NDJ Sustainable
Engineering,  LLC


We are working toward net-zero energy buildings through harvesting solar energy and improving energy efficiency of building envelope!

Building Integrated Photovoltaic Thermal System (BIPVT)

We are conducting intensive research and development to validate the manufacturing and integration method.


    Although the original design of BIPVT panel includes four layers, i.e. photovoltaic (PV), thermoelectric (TE), functionally graded material (FGM), and fiber reinforced lightweight concrete (FRLWC) substrate layers, our recent performance tests have shown that the current TE technology cannot make the system cost effective. The panel without TE layer (BIPVT) provides much higher life cycle benefits than either a traditional panel without water cooling or the PVTET panel. Therefore, we will first transform this technology from the laboratory into the large scale production using the existing silicon PV modules on the market and the developed FGM manufacturing method. The design of the proposed BIPVT panel is shown in the figure, which is sized to integrate with industry standard structural framing spaced at 16" or 24" on center, but custom panels can easily be developed for longer spans. The prototype design references the International Building Code (IBC 2006) for roof assembly requirements for weather protection, such as flashings to prevent moisture penetrations at all roof interruptions and terminations. The proposed panelized system will employ a field-applied joint system. Gasketed design alternatives can also be developed. The following major components are included in the design:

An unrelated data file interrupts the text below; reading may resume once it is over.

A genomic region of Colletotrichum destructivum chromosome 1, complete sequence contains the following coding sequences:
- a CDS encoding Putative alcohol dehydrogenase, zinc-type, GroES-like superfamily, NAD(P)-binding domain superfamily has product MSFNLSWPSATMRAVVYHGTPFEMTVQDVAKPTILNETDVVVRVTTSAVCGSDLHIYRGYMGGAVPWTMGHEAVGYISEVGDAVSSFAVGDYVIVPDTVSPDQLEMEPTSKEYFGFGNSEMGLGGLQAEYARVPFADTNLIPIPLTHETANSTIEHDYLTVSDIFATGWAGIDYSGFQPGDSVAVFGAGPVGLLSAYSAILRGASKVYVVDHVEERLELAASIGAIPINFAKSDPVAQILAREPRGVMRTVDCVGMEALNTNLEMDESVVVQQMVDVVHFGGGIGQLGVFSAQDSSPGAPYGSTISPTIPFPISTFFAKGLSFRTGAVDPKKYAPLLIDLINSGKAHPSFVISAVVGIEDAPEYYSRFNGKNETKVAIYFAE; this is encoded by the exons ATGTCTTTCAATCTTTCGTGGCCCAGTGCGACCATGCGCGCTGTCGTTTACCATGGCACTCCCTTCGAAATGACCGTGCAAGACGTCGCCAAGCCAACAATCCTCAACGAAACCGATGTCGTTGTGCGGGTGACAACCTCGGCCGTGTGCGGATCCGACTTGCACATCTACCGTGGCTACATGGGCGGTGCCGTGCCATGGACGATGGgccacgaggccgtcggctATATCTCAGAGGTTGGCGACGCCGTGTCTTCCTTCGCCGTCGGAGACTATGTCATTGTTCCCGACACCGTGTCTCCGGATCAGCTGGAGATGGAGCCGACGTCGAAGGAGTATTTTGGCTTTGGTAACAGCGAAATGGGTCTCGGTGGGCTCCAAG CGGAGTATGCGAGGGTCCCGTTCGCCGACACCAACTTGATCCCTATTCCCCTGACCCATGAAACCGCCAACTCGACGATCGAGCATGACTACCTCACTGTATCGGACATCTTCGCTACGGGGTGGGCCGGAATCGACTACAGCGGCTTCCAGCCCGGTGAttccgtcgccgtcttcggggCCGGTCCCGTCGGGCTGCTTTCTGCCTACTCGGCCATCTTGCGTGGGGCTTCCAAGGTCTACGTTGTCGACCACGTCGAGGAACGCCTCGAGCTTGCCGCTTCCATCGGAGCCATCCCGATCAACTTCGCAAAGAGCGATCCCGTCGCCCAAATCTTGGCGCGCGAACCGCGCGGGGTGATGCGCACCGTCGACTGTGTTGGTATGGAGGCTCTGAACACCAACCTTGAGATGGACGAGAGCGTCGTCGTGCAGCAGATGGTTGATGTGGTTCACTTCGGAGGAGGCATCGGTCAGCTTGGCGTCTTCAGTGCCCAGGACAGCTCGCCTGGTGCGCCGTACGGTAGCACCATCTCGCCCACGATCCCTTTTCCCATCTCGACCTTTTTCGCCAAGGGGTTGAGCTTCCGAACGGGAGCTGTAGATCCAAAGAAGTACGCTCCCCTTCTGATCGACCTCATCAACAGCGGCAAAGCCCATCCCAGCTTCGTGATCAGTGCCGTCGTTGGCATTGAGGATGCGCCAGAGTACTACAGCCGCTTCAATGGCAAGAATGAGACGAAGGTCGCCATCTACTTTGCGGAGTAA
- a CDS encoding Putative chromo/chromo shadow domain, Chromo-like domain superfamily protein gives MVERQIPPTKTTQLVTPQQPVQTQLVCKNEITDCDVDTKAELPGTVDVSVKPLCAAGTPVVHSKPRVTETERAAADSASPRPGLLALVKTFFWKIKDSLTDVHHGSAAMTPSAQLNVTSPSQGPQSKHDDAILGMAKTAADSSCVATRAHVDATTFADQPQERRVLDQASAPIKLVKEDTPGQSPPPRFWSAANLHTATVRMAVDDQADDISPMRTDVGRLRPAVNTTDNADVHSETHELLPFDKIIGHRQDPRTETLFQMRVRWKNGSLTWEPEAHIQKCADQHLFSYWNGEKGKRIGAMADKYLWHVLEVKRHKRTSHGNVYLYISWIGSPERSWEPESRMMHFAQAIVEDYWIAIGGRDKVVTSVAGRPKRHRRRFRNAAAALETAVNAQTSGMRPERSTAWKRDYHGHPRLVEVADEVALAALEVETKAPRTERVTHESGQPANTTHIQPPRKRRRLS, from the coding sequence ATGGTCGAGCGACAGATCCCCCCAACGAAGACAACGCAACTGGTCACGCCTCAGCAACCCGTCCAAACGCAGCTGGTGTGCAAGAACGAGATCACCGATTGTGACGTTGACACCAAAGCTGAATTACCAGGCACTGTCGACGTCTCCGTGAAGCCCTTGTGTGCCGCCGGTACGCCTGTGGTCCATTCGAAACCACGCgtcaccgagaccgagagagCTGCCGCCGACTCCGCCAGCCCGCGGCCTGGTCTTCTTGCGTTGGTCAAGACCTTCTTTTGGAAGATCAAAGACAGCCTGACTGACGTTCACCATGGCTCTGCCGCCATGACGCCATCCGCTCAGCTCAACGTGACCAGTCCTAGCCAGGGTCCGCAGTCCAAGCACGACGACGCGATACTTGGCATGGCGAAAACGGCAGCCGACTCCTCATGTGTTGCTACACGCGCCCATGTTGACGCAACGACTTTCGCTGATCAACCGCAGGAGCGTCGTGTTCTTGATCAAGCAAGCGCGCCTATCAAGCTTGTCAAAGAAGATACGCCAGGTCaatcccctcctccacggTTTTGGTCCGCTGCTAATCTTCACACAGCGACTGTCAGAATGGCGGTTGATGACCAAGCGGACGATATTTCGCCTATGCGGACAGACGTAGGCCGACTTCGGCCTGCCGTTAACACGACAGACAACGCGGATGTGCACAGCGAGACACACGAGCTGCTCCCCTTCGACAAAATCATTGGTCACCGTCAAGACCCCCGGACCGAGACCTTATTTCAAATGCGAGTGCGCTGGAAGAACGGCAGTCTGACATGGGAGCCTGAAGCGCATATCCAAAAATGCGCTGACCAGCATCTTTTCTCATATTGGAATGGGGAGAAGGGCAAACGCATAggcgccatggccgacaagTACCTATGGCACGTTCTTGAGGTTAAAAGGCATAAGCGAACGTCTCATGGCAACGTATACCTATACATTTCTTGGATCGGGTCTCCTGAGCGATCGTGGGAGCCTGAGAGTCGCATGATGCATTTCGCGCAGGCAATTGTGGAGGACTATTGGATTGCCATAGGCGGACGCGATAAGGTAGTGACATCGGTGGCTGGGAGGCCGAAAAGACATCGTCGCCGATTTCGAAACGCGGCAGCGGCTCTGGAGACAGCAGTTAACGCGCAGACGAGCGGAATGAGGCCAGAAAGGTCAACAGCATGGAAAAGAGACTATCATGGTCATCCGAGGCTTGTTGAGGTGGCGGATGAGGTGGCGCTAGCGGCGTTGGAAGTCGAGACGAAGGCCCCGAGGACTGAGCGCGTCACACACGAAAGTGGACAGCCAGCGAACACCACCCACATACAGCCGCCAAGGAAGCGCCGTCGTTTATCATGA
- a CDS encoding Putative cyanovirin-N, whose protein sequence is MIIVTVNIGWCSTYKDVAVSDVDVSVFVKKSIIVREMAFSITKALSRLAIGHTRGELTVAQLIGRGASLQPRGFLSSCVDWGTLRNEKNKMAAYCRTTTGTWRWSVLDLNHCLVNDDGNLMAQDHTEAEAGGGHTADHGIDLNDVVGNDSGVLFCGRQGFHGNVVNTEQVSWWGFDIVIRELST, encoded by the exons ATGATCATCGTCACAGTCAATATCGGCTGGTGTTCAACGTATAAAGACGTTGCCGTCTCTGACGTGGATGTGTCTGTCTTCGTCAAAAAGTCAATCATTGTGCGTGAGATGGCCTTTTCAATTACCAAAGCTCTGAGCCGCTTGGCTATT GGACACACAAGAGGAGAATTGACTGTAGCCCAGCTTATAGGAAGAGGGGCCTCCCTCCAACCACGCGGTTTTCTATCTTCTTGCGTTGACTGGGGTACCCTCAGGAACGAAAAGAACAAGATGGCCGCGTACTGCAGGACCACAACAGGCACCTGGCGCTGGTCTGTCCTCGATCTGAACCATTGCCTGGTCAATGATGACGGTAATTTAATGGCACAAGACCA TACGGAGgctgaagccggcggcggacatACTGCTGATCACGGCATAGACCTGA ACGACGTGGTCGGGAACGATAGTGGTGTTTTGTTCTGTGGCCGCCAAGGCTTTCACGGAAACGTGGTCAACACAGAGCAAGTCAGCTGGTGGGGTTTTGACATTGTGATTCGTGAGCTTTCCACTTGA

• The PV monocrystalline layer provides direct current production; polycrystalline and also a-Si thin films, CIGs thin films, and CdTe are alternative choices. All PV series array circuiting will be National Electric Code (NEC) compliant.
  • The FGM layer provides the polymer matrix for the closed water loop heat exchange system. Heat energy will be captured in the FGM layer and gathered with an insulated piping in the attic space.
  • The structural substrate provides the structural support for the BIPVT system so it can function as a roof deck and structural diaphragm for the building. A fiber reinforced lightweight concrete (FRLWC) panel will be used.

  • In addition, above the PV layer, a transparent protective layer functions as a water-proof membrane. A glass superstrate can be used in the current design. Our future exploration of the superstrate design will include the adoption of existing standard test procedures to promote acceptance of polymer superstrates, which are attractive due to their lightweight. The manufacture of this panel will not be more complex than the combination of traditional roof and PV panels. Once the FRLWC panel is successfully manufactured, the FGM layer can be cast through either the wet method or the dry method. At the beginning of the cure process, the FRLWC will be placed on the top of the mold contacting with the pure polymer. Applied vacuum and pressure will make the FRLWC perfectly glue on the FGM layer to form a whole piece of the panel. PV cells along with the protective layer will be glued on to the aluminum rich side of the panel through thermal conductive adhesive. The double serpentine connection alternatively aligns the water tubes with hot and cold temperatures keeping the panel surface temperature much more uniform.

    Once thermoelectric materials can be proven to be cost effective with an acceptable efficiency, say 4% of solar irradiation, the original design with four layers will provide a very promising solution to change the current PV market for high efficiency with low/medium cost PV cells. For example, CIGS PV cells may provide efficiency at about 16% for temperatures up to 85C. If 4% TE efficiency is achieved with a low cost QD-TE module, we may achieve an efficiency of 20%, which is achievable only by the very high cost multi-junction PV cells on the market.
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